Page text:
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|04-19-03: 'Hare today ... but what about tomorrow?
|By SHELLEY GRIESHOP
The Daily Standard
They're cute, cuddly and the thought of your son or daughter snuggling
up with a pink-eyed bunny warms your heart. But before you take the plunge, you better do
"Some people say they'd just like to see one hopping around their
yard. That's not a good reason to get a rabbit," said Kim Robbins of rural Celina,
whose family has raised rabbits for about six years. "They do grow up you know, and
after Easter's over you have a bunny who needs daily care."
Robbins' daughter, Elizabeth, 15, talked her parents into adding a
mini-lop rabbit to the family for a 4-H project a few years ago. Mini-lops are typically
smaller rabbits whose ears eventually flop downward as they age.
"The best thing about raising rabbits is working with them all
year long then standing in front of people at the fair to show them off," Elizabeth
The worst thing? She and her brother, Craig, both agree on that one.
Cleaning the cages and the barn where they currently house 11 rabbits and six baby
"It really stinks sometimes," said 12-year-old Craig.
Rabbits require daily feedings and frequent grooming like clipping
"They're vulnerable to colds, diarrhea and ear problems. Their top
teeth sometimes don't grow over their bottom ones like they should. You have to watch for
that," Kim Robbins warned.
The interior walls of the Robbins' small barn are lined with metal
cages made by Kim Robbins' husband, Dave. The cages hang at eye level so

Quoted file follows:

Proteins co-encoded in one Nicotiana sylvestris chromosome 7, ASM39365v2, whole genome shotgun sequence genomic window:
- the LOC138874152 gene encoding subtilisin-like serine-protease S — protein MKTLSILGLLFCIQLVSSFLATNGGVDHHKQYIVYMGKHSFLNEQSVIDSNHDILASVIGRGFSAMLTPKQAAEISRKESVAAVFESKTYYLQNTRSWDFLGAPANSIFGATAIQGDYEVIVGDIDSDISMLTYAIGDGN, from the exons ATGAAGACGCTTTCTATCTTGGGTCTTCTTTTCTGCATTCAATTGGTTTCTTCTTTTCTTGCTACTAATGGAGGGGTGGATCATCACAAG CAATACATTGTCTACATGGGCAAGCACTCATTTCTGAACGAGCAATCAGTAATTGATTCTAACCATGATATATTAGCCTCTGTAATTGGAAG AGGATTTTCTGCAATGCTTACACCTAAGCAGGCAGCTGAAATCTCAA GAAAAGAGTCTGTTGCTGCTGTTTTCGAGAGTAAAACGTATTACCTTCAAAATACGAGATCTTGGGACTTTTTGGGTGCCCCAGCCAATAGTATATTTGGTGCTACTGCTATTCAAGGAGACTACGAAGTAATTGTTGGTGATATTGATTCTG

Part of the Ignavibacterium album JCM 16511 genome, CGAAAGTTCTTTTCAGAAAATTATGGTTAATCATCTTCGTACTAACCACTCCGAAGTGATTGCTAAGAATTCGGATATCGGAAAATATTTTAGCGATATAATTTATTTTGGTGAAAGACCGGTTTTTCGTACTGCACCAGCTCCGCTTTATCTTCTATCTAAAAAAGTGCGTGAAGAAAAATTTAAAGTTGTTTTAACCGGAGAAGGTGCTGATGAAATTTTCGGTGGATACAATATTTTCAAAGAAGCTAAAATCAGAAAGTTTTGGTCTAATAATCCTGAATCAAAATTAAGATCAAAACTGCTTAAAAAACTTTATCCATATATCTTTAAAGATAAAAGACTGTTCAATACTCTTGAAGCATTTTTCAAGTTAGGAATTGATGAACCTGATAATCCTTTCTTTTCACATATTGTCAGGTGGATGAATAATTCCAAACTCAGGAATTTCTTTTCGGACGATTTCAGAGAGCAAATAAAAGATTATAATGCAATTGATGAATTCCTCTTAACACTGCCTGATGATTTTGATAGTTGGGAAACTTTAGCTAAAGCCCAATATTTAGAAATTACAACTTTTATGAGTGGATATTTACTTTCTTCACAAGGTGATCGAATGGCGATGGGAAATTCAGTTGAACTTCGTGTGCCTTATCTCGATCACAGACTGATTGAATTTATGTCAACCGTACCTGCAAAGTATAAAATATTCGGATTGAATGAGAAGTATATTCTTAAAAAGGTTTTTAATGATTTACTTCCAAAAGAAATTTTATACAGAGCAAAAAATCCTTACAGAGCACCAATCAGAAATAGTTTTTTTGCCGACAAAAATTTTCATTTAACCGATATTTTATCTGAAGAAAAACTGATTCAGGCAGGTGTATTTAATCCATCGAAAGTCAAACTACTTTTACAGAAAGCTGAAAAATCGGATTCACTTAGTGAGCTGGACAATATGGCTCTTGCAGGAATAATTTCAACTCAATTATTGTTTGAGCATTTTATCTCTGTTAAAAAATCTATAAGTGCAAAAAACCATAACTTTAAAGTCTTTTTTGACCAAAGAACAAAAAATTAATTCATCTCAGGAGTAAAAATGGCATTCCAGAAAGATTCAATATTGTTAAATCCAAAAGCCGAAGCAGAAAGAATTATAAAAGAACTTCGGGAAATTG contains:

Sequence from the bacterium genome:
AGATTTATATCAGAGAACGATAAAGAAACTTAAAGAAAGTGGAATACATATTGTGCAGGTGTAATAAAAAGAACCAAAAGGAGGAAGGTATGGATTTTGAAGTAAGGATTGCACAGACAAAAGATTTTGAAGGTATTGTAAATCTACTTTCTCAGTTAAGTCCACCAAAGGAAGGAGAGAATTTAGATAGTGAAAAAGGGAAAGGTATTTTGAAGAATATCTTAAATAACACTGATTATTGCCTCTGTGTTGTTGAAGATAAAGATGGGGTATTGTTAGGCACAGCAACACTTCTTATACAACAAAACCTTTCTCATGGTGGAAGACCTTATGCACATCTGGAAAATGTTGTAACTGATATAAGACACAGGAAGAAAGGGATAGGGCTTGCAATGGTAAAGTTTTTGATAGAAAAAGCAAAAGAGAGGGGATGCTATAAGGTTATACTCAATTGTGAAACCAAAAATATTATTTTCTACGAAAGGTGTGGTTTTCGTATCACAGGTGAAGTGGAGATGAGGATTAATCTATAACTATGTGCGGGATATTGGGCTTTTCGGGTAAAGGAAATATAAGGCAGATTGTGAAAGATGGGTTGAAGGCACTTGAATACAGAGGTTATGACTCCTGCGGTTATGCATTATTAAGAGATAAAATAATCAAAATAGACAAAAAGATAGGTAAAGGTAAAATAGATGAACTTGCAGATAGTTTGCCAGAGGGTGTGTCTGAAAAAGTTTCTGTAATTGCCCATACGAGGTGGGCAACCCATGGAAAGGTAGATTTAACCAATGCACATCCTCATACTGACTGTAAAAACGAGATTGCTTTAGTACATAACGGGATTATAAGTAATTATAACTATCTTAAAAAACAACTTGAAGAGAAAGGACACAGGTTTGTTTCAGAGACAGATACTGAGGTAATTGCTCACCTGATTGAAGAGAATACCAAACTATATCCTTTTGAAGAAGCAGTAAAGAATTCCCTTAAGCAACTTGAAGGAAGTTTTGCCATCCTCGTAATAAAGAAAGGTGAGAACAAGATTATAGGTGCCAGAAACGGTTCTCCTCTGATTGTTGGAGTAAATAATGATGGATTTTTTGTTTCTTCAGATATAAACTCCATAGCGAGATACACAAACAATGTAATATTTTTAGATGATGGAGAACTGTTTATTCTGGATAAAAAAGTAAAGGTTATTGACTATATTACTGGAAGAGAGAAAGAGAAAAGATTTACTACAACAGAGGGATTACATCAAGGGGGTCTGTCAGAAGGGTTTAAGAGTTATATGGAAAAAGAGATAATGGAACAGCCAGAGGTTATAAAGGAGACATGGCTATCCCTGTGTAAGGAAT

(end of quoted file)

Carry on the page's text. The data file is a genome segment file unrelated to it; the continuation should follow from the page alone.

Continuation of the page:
"droppings" can fall to the straw on the ground for easier cleaning.
"Cleaning out the barn and washing down the cages is an all-day
job," Kim Robbins explained. "And it's got to be done regularly or the rabbits
can get sick."
The rabbits can't stand drafts or high temperatures so the climate in
the barn is monitored by the family.
Bucks make better pets than does, who get irritable and tend to scratch
their handlers when they reach breeding age, Kim Robbins said. Most domesticated rabbits
have a lifespan of 10 years.
The family does sell their rabbits periodically and that's been hard on
the kids, especially Elizabeth.
"It's hard for me to part with them," Elizabeth said with a
sigh, as she eyed the rabbits in all sizes and colors.
"That's why we still have 'Nike' and 'George,' " her mother
said with a laugh as the children pointed to the oldest rabbits in the barn.
The Robbins and other area families turn to Treva Muhlenkamp,
affectionately known as The Rabbit Lady, when they have hare raising questions. Muhlenkamp
has been the adult superintendent of the 4-H rabbit barn for about 15 years.
"I got involved with rabbits when my own daughter got one for a
4-H project 15 years ago," Muhlenkamp said. "I thought it would be an easy
Together, she and her daughter learned the ins and outs of raising
hares. At one time the family had 60 or 70 of them, she said.
Muhlenkamp said she read countless books on the subject and, just like
the Robbins family, took advice from the American Rabbit Breeders Association.
Rabbits can be kept in the house and some owners even housebreak their
animals just like cats, Muhlenkamp added.
"I know people that say rabbits are easier to housebreak than dogs
and cats. They'll always go in the same spot," she said.
The Robbins have had few problems with their rabbits, except for the
mysterious bunny escapade.
"Elizabeth would come flying in the house with a puzzled look on
her face and say, 'Mom, they got out again,' " Kim Robbins said with a grin.
"We'd go out in the barn and find the little bunnies huddled together in a corner on
The family couldn't figure out how the bunnies escaped until one day
they realized the metal feeders weren't tight against the cage. The little
"Houdini" bunnies were mischievously pushing the feeder aside and dropping to
the floor, miraculously without injury.
"Then we got smart and wired the feeders to the cage,"
Elizabeth said smiling.
The Robbins love their soft, furry friends but realize not everybody is
cut out to be rabbit owners.
"Consider why you want one and make sure you can devote the time,
space and money to keep them," said Kim Robbins. "Like the Rabbit Breeders
Association says, they're a real, live, 10-year commitment."
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